A few brickbats.
Henry Srebrnik, [
Many years ago, I used to read a newspaper that handed out bouquets and brickbats on its editorial page – the flowers for positive items, the criticisms for negative ones.
It doesn’t take much to come up with the latter, unfortunately. All you need to do is read a few days’ worth of news items in The Guardian or elsewhere. Here are my “three picks” this week:
First item: One of the founders of Canadian Parents for French, Patterson Webster, told the graduating class at the University of Prince Edward Island convocation last week that French immersion programs in Canada have been an amazing success story.
But it turns out that of the candidates vying for the leadership of the federal Liberal Party, fewer than half can function adequately in French. A recent news story declared that only five of the 11 hopefuls are truly bilingual.
Remember – these are Liberals, not redneck Reformers! They’re almost all from
Clearly, despite French immersion programs, something is amiss with our language policies. This is something the Bloc Québécois will no doubt make certain Quebecers won’t fail to notice.
My next brickbat: When the Canadian dollar languished below 65 cents a few years ago, then prime minister Jean Chrétien insisted that a cheap currency was actually of benefit to Canada – it helped exporters, he claimed, even if it did mean that the rest of us were left with reduced purchasing power, or less money with which to travel in the United States or Europe.
Now, however, it turns out that trade-off wasn’t even necessary.
According to economist Stephen Poloz of Export Development Canada, the belief that a strong dollar hurts exporters is a myth. He told the Greater Charlottetown Area Chamber of Commerce recently that Canadian exports actually declined during that period.
So much for Chrétien’s words of wisdom; I guess he missed the Economics 101 lecture on currencies while at university. Let’s hope that the next time he visits the
Finally, we have the case of our Governor General, the representative of our head of state, Queen Elizabeth II, lecturing Haitians on democracy while representing this country at the inauguration of Haitian president René Préval last week. Michaëlle Jean returned to her country of birth for the first time since being appointed in September 2005.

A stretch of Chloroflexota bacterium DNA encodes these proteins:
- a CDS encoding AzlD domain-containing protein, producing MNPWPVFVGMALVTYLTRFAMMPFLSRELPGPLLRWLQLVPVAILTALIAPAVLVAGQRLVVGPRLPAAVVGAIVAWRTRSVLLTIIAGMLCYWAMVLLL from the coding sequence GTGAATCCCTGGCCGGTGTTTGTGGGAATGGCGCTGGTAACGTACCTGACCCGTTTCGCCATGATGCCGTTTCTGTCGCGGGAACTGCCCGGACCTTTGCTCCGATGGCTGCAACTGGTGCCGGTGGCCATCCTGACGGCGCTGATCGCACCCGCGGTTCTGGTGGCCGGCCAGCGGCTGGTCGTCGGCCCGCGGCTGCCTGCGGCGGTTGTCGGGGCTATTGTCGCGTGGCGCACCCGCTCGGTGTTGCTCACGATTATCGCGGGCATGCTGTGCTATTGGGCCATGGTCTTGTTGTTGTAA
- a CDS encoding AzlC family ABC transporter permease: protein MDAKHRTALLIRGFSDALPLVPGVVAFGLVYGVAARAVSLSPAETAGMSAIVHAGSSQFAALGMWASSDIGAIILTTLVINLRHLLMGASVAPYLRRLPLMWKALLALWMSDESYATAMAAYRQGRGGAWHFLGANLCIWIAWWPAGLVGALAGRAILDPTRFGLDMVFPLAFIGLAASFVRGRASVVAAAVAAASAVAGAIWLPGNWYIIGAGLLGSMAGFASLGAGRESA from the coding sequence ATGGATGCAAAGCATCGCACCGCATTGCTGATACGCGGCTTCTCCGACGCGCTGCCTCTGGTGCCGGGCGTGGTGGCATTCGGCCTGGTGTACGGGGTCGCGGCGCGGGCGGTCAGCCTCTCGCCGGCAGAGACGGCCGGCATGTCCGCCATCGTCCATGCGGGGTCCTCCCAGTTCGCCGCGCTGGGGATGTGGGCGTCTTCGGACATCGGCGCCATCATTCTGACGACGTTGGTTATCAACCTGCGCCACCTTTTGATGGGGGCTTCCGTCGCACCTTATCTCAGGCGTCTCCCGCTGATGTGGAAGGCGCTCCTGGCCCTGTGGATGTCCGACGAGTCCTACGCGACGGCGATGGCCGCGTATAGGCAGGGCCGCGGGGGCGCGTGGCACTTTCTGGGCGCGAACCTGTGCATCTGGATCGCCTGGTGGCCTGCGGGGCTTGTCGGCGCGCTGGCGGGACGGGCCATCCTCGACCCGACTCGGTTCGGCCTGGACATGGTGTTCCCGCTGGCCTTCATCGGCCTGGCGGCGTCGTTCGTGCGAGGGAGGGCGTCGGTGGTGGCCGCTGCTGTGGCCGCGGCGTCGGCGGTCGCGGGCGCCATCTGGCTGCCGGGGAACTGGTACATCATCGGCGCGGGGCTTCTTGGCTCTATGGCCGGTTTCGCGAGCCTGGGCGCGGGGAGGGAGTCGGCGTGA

Préval won a disputed election last February, replacing a U.S.-backed interim administration appointed after the radical Jean-Bertrand Aristide fled the country in February 2004 in the face of a bloody armed rebellion. He had been elected president of
Aristide’s opponents charged him with corruption and of having created a climate of murder and terror. He claimed he was forced out because he had been trying to alleviate the condition of
Aristide, currently living in exile in
Though independent since 1804, when a successful slave rebellion ended French rule,
Indeed, 4,500 UN troops and Haitian police in armoured personnel carriers and on foot cordoned off the areas where the ceremony was held.
There is little doubt that political violence and lawlessness will remain a feature of the country’s landscape. The struggle between Aristide’s followers and the Haitian elite is total, a reflection of the chasm between radically opposed sectors of Haitian society.
One side is Black, Creole-speaking, illiterate, disenfranchised; the other a privileged French-speaking Mulatto elite, often educated abroad. They don’t speak the same language and don’t have the same shared culture or history.
For poorer Haitians, Jean is representative of this latter group and they will not be as favourably impressed by her comments as we in
In any case, hers is a ceremonial, not elective, position, and therefore not a pulpit from which to dispense advice to the rulers and citizens of foreign countries. Aren’t many Canadians angry when George W. Bush does the same? Jean is not Peter MacKay, our foreign minister. And she should in any case not sound like like a colonial official.
Brickbats, brickbats, everywhere.